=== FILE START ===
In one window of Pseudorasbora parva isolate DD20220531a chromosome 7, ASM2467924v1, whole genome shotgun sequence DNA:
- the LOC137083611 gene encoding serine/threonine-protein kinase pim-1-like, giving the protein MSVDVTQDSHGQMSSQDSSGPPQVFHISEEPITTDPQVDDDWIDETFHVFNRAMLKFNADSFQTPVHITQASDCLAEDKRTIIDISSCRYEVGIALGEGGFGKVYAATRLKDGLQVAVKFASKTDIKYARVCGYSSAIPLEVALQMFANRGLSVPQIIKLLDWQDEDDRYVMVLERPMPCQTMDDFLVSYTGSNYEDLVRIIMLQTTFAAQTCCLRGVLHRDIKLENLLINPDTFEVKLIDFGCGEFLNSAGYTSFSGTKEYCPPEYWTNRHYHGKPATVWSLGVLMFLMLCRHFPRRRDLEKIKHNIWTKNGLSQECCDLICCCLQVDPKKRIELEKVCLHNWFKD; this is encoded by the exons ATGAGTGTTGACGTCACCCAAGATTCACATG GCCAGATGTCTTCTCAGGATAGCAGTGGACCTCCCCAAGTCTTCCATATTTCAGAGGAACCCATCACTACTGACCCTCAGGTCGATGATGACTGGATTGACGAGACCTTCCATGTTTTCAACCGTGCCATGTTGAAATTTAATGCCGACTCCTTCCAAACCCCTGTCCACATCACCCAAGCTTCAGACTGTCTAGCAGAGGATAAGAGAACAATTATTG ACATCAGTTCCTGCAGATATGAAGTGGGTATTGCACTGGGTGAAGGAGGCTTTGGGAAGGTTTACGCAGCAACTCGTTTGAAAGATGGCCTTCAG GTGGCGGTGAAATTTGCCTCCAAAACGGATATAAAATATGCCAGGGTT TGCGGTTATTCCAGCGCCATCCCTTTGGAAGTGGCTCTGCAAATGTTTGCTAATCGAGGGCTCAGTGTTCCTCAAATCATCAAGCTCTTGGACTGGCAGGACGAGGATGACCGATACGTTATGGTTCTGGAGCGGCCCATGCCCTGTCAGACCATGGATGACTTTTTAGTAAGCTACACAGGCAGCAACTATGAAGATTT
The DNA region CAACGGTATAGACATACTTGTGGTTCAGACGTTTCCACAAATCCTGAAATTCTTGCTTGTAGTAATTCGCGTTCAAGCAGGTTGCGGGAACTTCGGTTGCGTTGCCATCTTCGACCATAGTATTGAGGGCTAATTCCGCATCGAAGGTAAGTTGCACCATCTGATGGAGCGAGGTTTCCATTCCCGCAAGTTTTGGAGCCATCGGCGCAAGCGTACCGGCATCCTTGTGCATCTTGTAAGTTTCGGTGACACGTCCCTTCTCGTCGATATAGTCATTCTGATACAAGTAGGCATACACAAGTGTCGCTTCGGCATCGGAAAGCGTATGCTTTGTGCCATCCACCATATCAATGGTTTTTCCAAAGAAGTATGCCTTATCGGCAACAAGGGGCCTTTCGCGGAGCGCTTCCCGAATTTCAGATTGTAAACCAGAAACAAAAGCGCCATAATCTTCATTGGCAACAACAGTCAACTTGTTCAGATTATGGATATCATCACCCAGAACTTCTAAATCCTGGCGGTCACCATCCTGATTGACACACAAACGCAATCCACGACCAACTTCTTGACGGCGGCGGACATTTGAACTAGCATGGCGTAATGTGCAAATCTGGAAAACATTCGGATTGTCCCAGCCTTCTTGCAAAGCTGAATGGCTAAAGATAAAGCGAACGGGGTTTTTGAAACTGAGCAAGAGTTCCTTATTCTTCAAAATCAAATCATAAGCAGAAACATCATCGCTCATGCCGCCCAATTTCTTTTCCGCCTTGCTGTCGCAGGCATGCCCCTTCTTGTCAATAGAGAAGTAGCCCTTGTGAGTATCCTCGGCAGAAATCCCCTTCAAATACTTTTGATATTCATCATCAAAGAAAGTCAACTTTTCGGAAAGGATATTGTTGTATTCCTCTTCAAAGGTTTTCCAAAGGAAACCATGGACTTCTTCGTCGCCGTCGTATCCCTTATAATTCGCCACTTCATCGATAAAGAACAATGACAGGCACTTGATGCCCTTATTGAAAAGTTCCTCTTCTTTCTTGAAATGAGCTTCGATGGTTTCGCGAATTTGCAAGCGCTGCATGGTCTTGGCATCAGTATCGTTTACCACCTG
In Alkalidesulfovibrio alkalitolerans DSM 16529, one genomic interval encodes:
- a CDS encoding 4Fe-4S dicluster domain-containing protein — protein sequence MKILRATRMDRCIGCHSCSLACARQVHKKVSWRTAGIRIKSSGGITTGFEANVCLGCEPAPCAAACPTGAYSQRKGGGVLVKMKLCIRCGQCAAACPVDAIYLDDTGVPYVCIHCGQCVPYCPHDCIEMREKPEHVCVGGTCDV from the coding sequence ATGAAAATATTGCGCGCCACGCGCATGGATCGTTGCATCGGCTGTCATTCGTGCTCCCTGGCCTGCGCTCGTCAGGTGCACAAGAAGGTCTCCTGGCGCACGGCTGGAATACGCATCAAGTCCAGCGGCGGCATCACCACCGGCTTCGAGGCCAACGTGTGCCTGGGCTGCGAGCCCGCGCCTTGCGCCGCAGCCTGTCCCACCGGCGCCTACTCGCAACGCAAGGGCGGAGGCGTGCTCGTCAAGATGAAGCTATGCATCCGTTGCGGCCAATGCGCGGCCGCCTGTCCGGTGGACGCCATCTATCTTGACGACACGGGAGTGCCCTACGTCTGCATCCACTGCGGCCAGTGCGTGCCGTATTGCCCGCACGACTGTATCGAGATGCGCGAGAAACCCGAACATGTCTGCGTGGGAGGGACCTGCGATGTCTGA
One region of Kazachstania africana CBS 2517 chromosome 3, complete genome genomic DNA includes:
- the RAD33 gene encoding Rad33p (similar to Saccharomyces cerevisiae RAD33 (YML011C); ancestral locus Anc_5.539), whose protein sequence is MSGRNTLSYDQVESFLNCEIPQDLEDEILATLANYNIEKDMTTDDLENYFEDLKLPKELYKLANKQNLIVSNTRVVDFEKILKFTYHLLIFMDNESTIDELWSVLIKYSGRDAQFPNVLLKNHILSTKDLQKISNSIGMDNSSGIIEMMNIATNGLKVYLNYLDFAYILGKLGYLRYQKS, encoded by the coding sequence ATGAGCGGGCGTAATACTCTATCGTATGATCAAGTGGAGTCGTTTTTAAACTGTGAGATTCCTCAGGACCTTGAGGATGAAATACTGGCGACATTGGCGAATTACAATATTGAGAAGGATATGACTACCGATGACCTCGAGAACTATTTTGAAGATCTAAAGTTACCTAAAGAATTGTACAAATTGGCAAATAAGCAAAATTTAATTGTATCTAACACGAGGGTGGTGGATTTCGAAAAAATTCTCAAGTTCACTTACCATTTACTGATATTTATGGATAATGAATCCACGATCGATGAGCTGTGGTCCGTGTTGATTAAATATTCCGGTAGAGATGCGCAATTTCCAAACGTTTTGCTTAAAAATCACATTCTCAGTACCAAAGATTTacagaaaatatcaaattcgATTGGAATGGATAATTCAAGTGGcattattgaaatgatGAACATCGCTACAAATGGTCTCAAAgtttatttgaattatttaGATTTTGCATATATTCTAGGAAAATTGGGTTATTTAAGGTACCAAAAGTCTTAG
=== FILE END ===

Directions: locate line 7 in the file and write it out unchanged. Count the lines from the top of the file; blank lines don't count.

- the RAD33 gene encoding Rad33p (similar to Saccharomyces cerevisiae RAD33 (YML011C); ancestral locus Anc_5.539), whose protein sequence is MSGRNTLSYDQVESFLNCEIPQDLEDEILATLANYNIEKDMTTDDLENYFEDLKLPKELYKLANKQNLIVSNTRVVDFEKILKFTYHLLIFMDNESTIDELWSVLIKYSGRDAQFPNVLLKNHILSTKDLQKISNSIGMDNSSGIIEMMNIATNGLKVYLNYLDFAYILGKLGYLRYQKS, encoded by the coding sequence ATGAGCGGGCGTAATACTCTATCGTATGATCAAGTGGAGTCGTTTTTAAACTGTGAGATTCCTCAGGACCTTGAGGATGAAATACTGGCGACATTGGCGAATTACAATATTGAGAAGGATATGACTACCGATGACCTCGAGAACTATTTTGAAGATCTAAAGTTACCTAAAGAATTGTACAAATTGGCAAATAAGCAAAATTTAATTGTATCTAACACGAGGGTGGTGGATTTCGAAAAAATTCTCAAGTTCACTTACCATTTACTGATATTTATGGATAATGAATCCACGATCGATGAGCTGTGGTCCGTGTTGATTAAATATTCCGGTAGAGATGCGCAATTTCCAAACGTTTTGCTTAAAAATCACATTCTCAGTACCAAAGATTTacagaaaatatcaaattcgATTGGAATGGATAATTCAAGTGGcattattgaaatgatGAACATCGCTACAAATGGTCTCAAAgtttatttgaattatttaGATTTTGCATATATTCTAGGAAAATTGGGTTATTTAAGGTACCAAAAGTCTTAG